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Sarah Hy

Date of Award


Document Type


Degree Name

Master of Science in Nursing (MSN)



Thesis Committee Chairperson

Janice Hobba-Glose, DNS, MSN, RN

Second Reader

Frances Crosby, Ed.D, RN


In early spring of 2020, Coronavirus (COVID-19) made its rapid spread throughout the world, negatively impacting the lives of so many. Nurses remain at the frontline in all aspects of patient care providing direct care, support, advocacy, and case management during the COVID-19 pandemic. Nursing institutions and educators were not prepared for the rapid transition to remote learning that were enforced due to the current COVID-19 pandemic and the statewide shutdowns in the spring of 2020. This created new obstacles for both educators and nursing students and had a major impact on the students’ nursing education and preparation as health care professionals.

Purpose: The purpose of this research study was to explore the barriers and facilitators to pre-licensure baccalaureate nursing students’ educational experiences during the COVID-19 pandemic.

Method: A qualitative descriptive design with the use of focus group interviews was employed for this study to elicit nursing students’ perceptions of their learning experiences during the COVID-19 pandemic among a medium sized university in Western, NY. Purposeful sampling was utilized, and participants self-selected to participate.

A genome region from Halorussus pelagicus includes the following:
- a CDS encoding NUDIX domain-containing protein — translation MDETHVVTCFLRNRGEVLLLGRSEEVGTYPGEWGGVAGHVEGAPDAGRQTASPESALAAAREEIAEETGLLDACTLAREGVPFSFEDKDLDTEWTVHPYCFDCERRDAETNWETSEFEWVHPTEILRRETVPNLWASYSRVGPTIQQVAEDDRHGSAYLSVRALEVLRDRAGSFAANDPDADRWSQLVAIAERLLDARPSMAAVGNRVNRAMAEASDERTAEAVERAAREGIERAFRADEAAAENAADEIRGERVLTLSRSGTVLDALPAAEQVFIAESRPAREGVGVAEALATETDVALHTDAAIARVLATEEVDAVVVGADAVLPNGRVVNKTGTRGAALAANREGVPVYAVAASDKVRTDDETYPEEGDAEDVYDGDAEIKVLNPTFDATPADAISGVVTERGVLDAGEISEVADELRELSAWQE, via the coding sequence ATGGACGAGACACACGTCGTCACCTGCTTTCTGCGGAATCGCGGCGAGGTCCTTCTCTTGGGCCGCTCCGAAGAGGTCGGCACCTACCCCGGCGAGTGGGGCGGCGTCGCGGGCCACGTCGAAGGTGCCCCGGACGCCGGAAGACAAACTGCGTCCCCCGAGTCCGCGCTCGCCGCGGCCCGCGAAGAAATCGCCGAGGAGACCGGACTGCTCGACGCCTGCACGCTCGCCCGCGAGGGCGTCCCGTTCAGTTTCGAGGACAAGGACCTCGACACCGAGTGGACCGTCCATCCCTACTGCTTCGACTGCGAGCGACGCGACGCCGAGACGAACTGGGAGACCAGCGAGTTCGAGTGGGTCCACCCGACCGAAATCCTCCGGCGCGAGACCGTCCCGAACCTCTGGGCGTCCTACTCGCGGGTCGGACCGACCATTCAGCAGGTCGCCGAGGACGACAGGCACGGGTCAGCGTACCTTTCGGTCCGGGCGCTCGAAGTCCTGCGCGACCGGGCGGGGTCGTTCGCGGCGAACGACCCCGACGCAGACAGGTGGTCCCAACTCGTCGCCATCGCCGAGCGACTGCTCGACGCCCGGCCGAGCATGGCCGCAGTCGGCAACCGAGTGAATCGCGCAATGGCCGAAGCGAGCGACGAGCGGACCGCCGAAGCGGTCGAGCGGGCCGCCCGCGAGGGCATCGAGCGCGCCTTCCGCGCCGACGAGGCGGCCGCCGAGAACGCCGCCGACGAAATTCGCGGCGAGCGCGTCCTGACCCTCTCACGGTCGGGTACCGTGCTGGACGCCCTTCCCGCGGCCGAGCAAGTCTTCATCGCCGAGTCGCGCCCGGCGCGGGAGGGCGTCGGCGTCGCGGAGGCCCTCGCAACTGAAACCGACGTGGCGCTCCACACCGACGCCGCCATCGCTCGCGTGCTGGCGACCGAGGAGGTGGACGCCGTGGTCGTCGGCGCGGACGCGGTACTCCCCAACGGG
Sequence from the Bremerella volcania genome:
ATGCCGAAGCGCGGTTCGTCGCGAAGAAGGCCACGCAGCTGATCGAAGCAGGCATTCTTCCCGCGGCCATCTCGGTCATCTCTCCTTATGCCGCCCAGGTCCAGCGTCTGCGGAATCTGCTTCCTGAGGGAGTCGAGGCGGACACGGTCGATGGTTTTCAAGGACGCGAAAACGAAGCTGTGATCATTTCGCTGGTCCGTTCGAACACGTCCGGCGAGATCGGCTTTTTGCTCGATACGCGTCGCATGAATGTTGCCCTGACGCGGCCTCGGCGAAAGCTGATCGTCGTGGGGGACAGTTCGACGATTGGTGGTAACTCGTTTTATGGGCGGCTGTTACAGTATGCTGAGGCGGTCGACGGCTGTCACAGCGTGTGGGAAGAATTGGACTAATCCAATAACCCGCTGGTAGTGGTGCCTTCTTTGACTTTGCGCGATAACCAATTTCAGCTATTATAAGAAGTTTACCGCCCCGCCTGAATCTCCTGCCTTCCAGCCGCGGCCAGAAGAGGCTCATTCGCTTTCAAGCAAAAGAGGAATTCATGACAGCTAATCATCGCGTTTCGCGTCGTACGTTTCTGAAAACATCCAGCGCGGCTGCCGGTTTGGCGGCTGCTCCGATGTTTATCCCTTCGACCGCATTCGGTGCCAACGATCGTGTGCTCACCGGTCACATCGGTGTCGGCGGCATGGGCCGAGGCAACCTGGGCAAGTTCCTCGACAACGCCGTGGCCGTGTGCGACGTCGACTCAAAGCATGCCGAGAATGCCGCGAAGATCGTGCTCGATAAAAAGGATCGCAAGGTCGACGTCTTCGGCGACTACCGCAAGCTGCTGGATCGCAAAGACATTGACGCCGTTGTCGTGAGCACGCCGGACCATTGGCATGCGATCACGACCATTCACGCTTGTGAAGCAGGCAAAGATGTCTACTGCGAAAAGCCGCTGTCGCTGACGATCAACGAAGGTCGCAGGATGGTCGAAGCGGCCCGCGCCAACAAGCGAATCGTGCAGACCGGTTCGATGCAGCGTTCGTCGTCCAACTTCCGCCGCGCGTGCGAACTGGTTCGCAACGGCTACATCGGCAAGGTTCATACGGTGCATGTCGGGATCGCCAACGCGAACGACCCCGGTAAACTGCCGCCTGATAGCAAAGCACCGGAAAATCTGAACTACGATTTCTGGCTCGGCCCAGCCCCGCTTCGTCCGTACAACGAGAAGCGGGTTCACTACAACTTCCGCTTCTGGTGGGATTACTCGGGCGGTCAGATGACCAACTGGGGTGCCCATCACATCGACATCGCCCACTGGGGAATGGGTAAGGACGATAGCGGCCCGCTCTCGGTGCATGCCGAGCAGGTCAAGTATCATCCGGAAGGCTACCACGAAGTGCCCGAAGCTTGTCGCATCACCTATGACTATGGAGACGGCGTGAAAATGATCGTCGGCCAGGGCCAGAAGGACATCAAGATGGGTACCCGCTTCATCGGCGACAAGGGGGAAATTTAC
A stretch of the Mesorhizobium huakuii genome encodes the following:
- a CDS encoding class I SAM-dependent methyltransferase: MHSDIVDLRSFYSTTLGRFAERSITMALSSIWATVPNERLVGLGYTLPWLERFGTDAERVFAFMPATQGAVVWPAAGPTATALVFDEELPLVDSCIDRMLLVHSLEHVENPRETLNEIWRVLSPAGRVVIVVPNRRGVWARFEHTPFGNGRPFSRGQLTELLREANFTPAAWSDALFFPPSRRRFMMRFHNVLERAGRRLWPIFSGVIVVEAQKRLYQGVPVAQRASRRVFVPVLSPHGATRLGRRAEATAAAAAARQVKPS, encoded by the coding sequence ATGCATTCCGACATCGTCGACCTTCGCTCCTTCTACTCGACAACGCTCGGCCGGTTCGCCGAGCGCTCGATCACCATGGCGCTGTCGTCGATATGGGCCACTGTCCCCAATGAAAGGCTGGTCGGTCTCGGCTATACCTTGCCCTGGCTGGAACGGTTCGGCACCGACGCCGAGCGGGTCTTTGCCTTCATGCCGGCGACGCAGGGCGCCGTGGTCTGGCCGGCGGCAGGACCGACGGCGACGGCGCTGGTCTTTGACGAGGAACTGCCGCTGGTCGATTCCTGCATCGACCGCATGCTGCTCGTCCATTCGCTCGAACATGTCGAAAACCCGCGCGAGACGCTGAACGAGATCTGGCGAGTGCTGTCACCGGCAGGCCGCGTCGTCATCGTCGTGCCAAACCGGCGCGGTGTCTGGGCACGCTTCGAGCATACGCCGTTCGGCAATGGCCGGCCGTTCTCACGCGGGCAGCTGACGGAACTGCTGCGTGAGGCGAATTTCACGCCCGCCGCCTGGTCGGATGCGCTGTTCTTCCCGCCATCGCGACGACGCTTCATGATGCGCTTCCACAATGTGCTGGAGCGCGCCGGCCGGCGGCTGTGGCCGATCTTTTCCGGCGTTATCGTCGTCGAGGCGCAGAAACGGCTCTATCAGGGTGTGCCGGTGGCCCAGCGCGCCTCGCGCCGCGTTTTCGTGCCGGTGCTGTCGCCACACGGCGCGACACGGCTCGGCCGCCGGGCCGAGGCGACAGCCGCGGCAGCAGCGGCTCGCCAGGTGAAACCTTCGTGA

Findings: 17 nursing students self-selected to participate in this research study and were stratified by class level. Barriers and facilitators in learning were identified among all five stratified class levels in theory/nursing classes, skills lab, and clinical experience. Similar experiences among the nursing students were identified. Facilitators in theory included decrease workload, increase flexibility, good communication among nursing faculty, and the use of pre-recorded lectures with online learning. Facilitators in skills lab were attributed to increased flexibility of testing out lab skills, and decreased class sizes. Facilitators in clinical were attributed to the ability to care for real patients and the clinical instructors. Barriers in theory included increased distractions, increased self-teaching, professors’ inability to adapt to the online learning environment, Proctorio software with online examination, and lack of resources. Barriers in skills lab were closely related to no on-campus instruction, and the lack of open lab hours or simulation experiences. The barriers identified within the clinical environment included the lack of handson experience due academic closures, the lack of observation experience in specialty areas, and the inability to care for COVID-19 positive patients.

Conclusions: This study sought to identify the barriers and facilitators to pre-licensure baccalaureate nursing students’ educational experiences during the COVID-19 pandemic. Both positive and negative learning experiences were expressed by the participating students among all three learning environments. This current study adds to the current body of knowledge as it identified the barriers and facilitators of prelicensure baccalaureate nursing students’ educational experiences during the current COVID-19 pandemic and can be used to develop new teaching modalities, or change ineffective ones, for future scenarios where abrupt transitions in learning occur.